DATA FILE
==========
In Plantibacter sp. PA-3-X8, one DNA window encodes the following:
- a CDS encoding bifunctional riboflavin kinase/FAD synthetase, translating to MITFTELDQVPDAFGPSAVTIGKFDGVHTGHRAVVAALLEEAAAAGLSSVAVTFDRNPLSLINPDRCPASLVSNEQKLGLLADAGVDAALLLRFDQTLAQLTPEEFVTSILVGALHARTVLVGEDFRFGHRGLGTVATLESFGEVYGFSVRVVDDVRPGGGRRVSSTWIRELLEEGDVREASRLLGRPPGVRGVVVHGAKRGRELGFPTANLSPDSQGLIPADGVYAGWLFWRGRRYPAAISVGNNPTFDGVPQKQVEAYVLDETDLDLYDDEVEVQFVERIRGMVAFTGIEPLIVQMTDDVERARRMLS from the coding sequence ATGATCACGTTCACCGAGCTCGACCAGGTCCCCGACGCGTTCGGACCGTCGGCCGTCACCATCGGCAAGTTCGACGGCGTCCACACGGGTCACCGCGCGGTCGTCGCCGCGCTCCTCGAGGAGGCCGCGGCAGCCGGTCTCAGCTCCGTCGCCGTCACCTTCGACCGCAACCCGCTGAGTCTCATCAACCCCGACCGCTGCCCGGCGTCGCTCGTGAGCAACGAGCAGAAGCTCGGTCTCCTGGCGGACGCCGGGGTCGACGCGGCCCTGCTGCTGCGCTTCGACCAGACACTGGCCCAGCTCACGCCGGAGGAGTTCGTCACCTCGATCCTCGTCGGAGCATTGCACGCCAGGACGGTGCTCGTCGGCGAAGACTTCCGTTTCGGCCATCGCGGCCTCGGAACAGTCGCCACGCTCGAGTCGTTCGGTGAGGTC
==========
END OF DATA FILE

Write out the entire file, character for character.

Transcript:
In Plantibacter sp. PA-3-X8, one DNA window encodes the following:
- a CDS encoding bifunctional riboflavin kinase/FAD synthetase, translating to MITFTELDQVPDAFGPSAVTIGKFDGVHTGHRAVVAALLEEAAAAGLSSVAVTFDRNPLSLINPDRCPASLVSNEQKLGLLADAGVDAALLLRFDQTLAQLTPEEFVTSILVGALHARTVLVGEDFRFGHRGLGTVATLESFGEVYGFSVRVVDDVRPGGGRRVSSTWIRELLEEGDVREASRLLGRPPGVRGVVVHGAKRGRELGFPTANLSPDSQGLIPADGVYAGWLFWRGRRYPAAISVGNNPTFDGVPQKQVEAYVLDETDLDLYDDEVEVQFVERIRGMVAFTGIEPLIVQMTDDVERARRMLS from the coding sequence ATGATCACGTTCACCGAGCTCGACCAGGTCCCCGACGCGTTCGGACCGTCGGCCGTCACCATCGGCAAGTTCGACGGCGTCCACACGGGTCACCGCGCGGTCGTCGCCGCGCTCCTCGAGGAGGCCGCGGCAGCCGGTCTCAGCTCCGTCGCCGTCACCTTCGACCGCAACCCGCTGAGTCTCATCAACCCCGACCGCTGCCCGGCGTCGCTCGTGAGCAACGAGCAGAAGCTCGGTCTCCTGGCGGACGCCGGGGTCGACGCGGCCCTGCTGCTGCGCTTCGACCAGACACTGGCCCAGCTCACGCCGGAGGAGTTCGTCACCTCGATCCTCGTCGGAGCATTGCACGCCAGGACGGTGCTCGTCGGCGAAGACTTCCGTTTCGGCCATCGCGGCCTCGGAACAGTCGCCACGCTCGAGTCGTTCGGTGAGGTC